Saturday, September 21, 2019
Looking back on it now, I had a very privileged child-hood. I grew up in the countryside of Devon and Somerset. I took long walks with my dog along country –lanes, I cycled and camped all over the southern moor-lands. And in the summer holidays, I worked on a local farm, tossing hay-bales onto trailers, and learning to drive tractors and land rovers well before the age at which I could take a driving test. In my home churches, Harvest was a time of great abundance, with goods from fields and gardens displayed in complete profusion all over the place.
As such, I have a great affinity for the season of harvest. It is perhaps only those of us who have sweated in the fields to bring a harvest in, who can really understand the sense of satisfaction at a job completed. In past times, the celebration of Harvest was as much a sense of relief, as anything else. Relief that drought had not visited the crops. Relief that the hard work of harvest itself had not resulted in injuries to farm workers. Relief that winter was coming, and a quieter rhythm of life could take over.
All is very different today. Harvest now takes place every day of the year. If plants will not grow in the fields, we grow them in green-houses – resulting in hundreds of square miles of plastic-sheeted fields. If we can’t grow them in England, we buy them from other parts of the world where they will grow. Labourers are still needed, but mechanical systems of picking food are taking over, more and more, and no-one tosses hay onto trailers anymore. If drought beckons, irrigation systems can compensate.
More to the point, we are no longer a rural society, in the main. Even those who live in the villages and hamlets of England have usually made their living in the city, then used their wealth to buy-up and convert old farming buildings. The word ‘Harvest’ just doesn’t have the resonance that it once had.
And yet, at the same time, the world of nature has perhaps never been more in our minds. We are far more aware than we were in the 1970s of the interconnected nature of all living things. On our TV screens we witness the destruction of the rain-forests, and the rising of toxic chemicals in our atmosphere. We worry about the death of the bees, and the arrogance of genetically modified crops. We watch the melting of the glaciers and ice-fields, and we build our heightened sea-walls against the rising of the seas.
Never has there been a time when we have been less connected to the land, and yet more worried about it.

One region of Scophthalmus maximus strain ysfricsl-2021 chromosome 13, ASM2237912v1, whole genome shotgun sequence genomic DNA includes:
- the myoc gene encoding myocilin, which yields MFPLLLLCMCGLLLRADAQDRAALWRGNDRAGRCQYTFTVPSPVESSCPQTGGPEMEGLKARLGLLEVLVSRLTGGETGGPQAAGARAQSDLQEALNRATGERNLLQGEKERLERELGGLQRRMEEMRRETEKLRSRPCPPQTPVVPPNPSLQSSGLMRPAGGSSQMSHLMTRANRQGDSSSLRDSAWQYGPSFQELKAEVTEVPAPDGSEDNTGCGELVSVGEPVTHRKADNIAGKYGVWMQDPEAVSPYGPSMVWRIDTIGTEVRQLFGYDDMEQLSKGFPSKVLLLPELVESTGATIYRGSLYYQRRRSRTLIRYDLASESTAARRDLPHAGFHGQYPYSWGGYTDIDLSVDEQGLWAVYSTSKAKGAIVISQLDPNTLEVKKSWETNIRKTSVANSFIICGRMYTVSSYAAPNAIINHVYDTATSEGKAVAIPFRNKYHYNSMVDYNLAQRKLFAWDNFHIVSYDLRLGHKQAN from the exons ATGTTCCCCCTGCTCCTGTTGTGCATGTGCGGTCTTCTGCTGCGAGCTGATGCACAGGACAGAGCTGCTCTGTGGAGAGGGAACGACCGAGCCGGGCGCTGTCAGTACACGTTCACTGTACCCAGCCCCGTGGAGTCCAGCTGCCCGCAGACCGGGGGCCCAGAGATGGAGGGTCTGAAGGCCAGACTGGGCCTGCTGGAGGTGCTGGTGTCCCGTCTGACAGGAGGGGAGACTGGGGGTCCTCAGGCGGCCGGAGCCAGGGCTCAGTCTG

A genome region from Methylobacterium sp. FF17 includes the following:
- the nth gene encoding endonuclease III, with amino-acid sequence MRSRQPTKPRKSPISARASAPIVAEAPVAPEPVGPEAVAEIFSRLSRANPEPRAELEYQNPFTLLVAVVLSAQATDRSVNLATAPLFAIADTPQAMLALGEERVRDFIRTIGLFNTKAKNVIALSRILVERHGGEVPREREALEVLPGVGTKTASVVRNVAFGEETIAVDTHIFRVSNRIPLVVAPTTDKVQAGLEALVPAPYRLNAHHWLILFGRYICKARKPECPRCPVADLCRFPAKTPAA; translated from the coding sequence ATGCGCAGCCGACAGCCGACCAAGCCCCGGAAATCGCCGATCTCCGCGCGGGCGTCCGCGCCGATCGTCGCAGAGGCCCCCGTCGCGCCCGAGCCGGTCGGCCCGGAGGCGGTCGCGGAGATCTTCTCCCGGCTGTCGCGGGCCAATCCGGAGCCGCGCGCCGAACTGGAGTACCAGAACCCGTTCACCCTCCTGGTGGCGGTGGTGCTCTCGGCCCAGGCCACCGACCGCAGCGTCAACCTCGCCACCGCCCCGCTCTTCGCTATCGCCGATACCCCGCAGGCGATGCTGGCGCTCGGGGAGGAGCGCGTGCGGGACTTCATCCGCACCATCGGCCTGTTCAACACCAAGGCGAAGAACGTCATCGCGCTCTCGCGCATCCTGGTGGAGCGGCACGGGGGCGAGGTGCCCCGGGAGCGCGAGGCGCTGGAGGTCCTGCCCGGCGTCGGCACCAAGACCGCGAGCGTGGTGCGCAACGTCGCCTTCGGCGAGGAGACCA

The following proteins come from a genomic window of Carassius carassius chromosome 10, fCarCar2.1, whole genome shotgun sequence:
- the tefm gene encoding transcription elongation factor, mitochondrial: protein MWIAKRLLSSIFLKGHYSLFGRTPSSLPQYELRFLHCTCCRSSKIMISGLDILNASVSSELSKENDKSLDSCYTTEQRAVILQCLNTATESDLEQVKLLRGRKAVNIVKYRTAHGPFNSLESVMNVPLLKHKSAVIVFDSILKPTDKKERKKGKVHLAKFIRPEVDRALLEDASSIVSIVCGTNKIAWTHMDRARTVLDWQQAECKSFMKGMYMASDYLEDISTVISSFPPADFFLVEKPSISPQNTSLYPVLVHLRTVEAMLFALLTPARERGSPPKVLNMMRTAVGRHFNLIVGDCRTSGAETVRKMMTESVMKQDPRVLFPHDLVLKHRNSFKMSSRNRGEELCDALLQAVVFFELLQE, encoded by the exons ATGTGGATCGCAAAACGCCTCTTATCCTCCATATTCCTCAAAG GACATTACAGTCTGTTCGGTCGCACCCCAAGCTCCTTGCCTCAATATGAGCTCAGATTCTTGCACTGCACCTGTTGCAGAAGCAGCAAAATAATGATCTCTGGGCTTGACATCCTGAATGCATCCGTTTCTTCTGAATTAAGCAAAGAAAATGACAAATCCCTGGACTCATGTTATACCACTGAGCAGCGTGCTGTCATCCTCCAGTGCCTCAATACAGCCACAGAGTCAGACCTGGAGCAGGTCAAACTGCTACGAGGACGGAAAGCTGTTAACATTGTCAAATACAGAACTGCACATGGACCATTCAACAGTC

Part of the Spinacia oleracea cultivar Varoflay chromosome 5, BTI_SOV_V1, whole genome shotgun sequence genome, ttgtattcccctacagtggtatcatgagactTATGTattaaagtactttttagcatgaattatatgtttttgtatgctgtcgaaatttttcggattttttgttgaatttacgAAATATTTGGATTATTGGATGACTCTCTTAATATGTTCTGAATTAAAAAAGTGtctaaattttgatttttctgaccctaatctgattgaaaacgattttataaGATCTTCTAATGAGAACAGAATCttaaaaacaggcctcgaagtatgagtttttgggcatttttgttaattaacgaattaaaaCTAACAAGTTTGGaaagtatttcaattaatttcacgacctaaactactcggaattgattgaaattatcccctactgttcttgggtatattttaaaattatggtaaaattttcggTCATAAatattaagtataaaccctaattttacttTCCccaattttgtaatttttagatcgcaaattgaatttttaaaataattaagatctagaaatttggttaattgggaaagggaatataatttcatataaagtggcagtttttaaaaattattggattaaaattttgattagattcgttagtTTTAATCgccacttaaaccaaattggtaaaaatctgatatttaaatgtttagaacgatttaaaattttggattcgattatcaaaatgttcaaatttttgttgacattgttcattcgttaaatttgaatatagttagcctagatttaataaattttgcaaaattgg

The same time period, from the 1970s to now, has seen a marked shift in the way we think about God’s relationship to creation and harvest, too. In a short while, we will sing that ‘we plough the fields and scatter’, and celebrate that our crops are ‘fed and watered by God’s almighty hand’. But actually, I doubt that many of us really believe that anymore. The Book of Common Prayer, from which today’s service is taken, includes prayers for rain at times of drought. But, in fact, we have far more faith in the science of weather-forecasting than we do in the idea that God sends the rain.
Now you might think that I’m sorry about that. After all, isn’t this loss of faith in a God who sends rain a dangerous thing for the church? Surely, if people stop praying to God for rain – or any other need – the churches will empty?
Well, perhaps they will…or at least they will empty of those people who think of God like some kind of genie, or fairy godmother, who will grant wishes in return for the right words. My hope and observation, however, is that with the advance of our scientific understanding of creation and the harvest, we are in fact growing up. We are moving away from the agricultural God in the sky, who granted the wishes of his farmers, towards the God who is the energy at the centre of all things. Our God is the one who inspires us to use the intellects we have been given to shape and control our own environments.
Instead of a father Christmas God, to whom we cry for solutions to our problems, we are confronted instead by the actual God of Scripture. This is the God who, according to the great Genesis myth, creates a beautiful garden and then gives it to his children with the command that we should ‘take care of it’. The ancients, who wrote our Scriptures, would have had no truck with the idea of God who controls the weather. Which is why, as Joseph did in Egypt, they made provision to store up harvests, so that food could be distributed in times of famine. And it’s why, as the Laws of the Hebrew Bible dictated, the poor and the widow and the stranger should be cared for out of the stored and tithed bounty of the community.
We have not learned from those times. The tithe barns that we once possessed to soften the ebbs and flows of the harvest have all been turned into luxury dwellings. Our society has moved so far from the idea of long term storage against times of difficulty that we proudly talk about ‘just-in-time’ delivery. That’s the most efficient way of dealing with our needs. Being ‘just-in-time’ means that we don’t have the costs of long-term storage, and that means more profits for our companies. But it also means that we are extremely vulnerable to the vagaries of weather. Or as the Brexit debate is showing us, the vagaries of politics. If the direst warnings of ‘Operation Yellowhammer’ should come to pass, and medicines and food cannot be shipped ‘just-in-time’ from the continent again, perhaps we will have to learn once more the value of prudent stock-piling against disaster and famine.
So, as a church minister, I do not mourn the passing of a belief in the Weather-God, or for that any idea of a God who, in response to the right words, said in the right way, will supply all our needs – like a sort of heavenly drinks-machine. Instead, I pray for a church which will teach the world of a God who inspires us to take care of creation, and to share the bounty we possess for the good of all.